I didn’t even know what to say or how to respond. I was at a networking event and was meeting and greeting with many attendees. When I came up to this particular stranger, she said her name and the name of her employer. I had never heard of that organization. So I asked, “Is that a nonprofit or a for-profit?”
I was shocked by the content of her answer and the tone in which she delivered her response. She seemed to want to assure me, “Oh, we are VERY nonprofit.”
Huh?!? What does that mean? Are you trying to tell me that you are in the red?
My confusion inspired me to think more critically about how we talk about our sector. I was reminded that it matters how we talk about our work.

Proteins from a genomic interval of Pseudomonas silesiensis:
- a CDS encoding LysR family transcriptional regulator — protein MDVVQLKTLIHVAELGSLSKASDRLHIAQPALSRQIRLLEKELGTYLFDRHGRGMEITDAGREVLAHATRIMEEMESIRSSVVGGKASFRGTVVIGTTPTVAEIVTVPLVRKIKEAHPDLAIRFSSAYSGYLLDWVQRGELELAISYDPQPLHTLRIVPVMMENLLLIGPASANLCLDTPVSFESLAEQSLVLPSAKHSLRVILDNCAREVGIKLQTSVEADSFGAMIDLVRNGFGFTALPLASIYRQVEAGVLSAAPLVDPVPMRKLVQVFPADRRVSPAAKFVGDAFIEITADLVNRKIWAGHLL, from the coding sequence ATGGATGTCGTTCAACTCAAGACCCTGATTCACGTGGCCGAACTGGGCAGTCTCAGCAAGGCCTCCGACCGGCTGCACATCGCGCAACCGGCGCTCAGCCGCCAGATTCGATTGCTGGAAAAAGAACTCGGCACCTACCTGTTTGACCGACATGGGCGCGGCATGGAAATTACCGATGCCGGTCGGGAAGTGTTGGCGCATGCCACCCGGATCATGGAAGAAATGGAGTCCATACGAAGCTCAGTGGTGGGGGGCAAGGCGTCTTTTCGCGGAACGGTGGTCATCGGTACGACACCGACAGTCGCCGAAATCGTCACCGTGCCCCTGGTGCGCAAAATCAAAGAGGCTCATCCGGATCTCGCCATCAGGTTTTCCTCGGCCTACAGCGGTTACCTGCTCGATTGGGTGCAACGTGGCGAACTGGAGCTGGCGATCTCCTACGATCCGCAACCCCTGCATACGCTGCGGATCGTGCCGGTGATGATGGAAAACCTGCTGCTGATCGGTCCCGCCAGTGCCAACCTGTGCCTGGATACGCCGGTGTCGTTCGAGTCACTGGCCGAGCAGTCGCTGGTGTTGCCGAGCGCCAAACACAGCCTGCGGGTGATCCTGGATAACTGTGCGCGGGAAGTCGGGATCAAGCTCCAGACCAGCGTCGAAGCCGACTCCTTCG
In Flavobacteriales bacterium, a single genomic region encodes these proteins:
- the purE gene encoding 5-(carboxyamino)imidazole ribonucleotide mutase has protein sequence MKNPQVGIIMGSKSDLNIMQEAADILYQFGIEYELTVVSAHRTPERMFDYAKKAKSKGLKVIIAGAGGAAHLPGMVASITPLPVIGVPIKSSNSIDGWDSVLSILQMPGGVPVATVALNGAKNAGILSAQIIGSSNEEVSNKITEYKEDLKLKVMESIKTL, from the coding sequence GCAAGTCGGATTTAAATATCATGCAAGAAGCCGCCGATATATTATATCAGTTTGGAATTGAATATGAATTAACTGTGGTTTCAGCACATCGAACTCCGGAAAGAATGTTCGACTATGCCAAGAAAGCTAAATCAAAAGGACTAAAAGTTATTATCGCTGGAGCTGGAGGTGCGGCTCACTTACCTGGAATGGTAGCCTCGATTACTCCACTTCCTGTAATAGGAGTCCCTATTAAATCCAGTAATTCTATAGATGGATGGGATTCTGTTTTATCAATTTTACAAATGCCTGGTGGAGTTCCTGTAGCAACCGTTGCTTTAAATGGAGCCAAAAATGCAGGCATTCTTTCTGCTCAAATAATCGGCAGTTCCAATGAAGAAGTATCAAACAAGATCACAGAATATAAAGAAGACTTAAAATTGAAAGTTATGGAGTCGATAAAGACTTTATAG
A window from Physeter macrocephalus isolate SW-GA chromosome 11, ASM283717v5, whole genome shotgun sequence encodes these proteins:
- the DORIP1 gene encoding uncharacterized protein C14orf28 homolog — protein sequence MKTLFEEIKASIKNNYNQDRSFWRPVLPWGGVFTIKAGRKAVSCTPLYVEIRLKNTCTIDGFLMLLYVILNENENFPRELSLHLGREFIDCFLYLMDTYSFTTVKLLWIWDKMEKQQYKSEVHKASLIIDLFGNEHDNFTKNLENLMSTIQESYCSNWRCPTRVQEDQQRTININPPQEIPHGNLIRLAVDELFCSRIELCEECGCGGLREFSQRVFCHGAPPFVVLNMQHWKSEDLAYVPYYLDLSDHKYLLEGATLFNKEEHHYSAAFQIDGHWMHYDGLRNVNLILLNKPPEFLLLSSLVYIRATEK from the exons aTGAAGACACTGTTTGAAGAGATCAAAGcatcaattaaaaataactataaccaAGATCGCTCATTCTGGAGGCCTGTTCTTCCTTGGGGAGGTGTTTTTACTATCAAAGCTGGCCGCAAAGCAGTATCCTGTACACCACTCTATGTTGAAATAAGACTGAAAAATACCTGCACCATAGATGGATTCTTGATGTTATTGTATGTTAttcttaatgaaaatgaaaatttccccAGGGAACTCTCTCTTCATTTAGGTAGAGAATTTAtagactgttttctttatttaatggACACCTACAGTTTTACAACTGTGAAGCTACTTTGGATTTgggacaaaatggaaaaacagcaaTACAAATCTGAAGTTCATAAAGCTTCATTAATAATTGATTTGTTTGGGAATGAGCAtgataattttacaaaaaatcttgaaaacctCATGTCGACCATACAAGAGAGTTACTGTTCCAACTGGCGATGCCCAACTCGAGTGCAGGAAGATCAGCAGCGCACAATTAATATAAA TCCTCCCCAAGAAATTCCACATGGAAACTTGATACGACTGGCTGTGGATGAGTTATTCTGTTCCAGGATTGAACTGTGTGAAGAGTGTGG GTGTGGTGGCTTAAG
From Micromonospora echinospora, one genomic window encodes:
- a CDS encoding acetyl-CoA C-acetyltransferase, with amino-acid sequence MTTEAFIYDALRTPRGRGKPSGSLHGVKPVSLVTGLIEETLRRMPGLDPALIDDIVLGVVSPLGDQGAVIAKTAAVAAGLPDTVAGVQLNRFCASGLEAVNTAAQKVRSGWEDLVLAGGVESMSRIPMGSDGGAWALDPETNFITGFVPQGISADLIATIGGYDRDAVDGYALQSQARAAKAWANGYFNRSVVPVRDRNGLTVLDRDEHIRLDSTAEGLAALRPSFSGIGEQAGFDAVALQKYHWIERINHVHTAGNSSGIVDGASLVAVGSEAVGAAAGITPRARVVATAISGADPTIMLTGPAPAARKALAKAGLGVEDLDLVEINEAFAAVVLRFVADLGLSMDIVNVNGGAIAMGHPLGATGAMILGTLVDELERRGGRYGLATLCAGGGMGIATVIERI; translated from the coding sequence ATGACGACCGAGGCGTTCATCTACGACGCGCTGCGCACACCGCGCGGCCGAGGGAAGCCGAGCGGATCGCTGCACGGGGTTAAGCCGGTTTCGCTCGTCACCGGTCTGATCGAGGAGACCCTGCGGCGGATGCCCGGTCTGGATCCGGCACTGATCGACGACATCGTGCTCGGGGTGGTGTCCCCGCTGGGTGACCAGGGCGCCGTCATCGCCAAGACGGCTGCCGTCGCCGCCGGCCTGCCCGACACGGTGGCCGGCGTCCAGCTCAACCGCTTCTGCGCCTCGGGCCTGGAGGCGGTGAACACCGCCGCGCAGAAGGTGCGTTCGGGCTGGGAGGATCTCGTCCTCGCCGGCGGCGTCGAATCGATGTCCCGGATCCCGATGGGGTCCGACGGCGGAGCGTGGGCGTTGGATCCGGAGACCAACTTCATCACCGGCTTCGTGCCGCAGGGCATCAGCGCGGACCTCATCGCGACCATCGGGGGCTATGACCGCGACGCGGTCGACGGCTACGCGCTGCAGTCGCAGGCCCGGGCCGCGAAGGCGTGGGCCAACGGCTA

Please remember that nonprofit does not mean we can’t make a profit, or we shouldn’t make a nonprofit. Nonprofit means that we don’t distribute our profits to owners. We, instead, invest funds into advancing our mission.
While I am clarifying, let me also emphasize this next point. In the nonprofit community, our success is not simply measured by how we match revenues and expenses. Our identity is not constricted to the financial reality.
Our essence is evident in our missions.
So let’s be more careful about the terms we use to discuss our work. “Nonprofit” only captures one characteristic of our organizations: that we don’t distribute our profits. Consider these other terms: philanthropy, civil society, and third sector. Just like “nonprofit,” each conveys a particular meaning and suggest a different connotation.
Please leave a comment with your perspective. What term do you prefer to use when speaking about your work in our sector?